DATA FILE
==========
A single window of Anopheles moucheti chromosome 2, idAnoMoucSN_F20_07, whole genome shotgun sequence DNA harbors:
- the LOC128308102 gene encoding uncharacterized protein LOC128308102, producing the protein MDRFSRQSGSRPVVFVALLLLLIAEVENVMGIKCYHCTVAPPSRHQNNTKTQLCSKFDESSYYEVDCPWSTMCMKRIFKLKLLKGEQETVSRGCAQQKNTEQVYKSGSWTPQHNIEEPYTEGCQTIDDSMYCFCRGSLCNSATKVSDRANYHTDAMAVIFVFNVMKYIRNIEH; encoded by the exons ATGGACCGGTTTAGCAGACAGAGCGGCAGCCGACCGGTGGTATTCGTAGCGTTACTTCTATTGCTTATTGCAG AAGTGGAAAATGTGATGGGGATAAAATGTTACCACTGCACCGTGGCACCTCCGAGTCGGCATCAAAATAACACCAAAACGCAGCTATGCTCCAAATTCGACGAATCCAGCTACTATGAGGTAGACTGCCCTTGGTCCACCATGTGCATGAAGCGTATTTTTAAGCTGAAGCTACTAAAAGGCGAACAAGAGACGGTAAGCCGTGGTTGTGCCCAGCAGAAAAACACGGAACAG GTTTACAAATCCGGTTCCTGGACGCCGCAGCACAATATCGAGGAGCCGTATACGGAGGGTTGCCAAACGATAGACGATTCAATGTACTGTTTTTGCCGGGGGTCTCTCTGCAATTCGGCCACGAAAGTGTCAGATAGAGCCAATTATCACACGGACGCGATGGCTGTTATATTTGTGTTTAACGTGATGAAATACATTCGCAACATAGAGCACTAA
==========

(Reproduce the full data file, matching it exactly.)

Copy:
A single window of Anopheles moucheti chromosome 2, idAnoMoucSN_F20_07, whole genome shotgun sequence DNA harbors:
- the LOC128308102 gene encoding uncharacterized protein LOC128308102, producing the protein MDRFSRQSGSRPVVFVALLLLLIAEVENVMGIKCYHCTVAPPSRHQNNTKTQLCSKFDESSYYEVDCPWSTMCMKRIFKLKLLKGEQETVSRGCAQQKNTEQVYKSGSWTPQHNIEEPYTEGCQTIDDSMYCFCRGSLCNSATKVSDRANYHTDAMAVIFVFNVMKYIRNIEH; encoded by the exons ATGGACCGGTTTAGCAGACAGAGCGGCAGCCGACCGGTGGTATTCGTAGCGTTACTTCTATTGCTTATTGCAG AAGTGGAAAATGTGATGGGGATAAAATGTTACCACTGCACCGTGGCACCTCCGAGTCGGCATCAAAATAACACCAAAACGCAGCTATGCTCCAAATTCGACGAATCCAGCTACTATGAGGTAGACTGCCCTTGGTCCACCATGTGCATGAAGCGTATTTTTAAGCTGAAGCTACTAAAAGGCGAACAAGAGACGGTAAGCCGTGGTTGTGCCCAGCAGAAAAACACGGAACAG GTTTACAAATCCGGTTCCTGGACGCCGCAGCACAATATCGAGGAGCCGTATACGGAGGGTTGCCAAACGATAGACGATTCAATGTACTGTTTTTGCCGGGGGTCTCTCTGCAATTCGGCCACGAAAGTGTCAGATAGAGCCAATTATCACACGGACGCGATGGCTGTTATATTTGTGTTTAACGTGATGAAATACATTCGCAACATAGAGCACTAA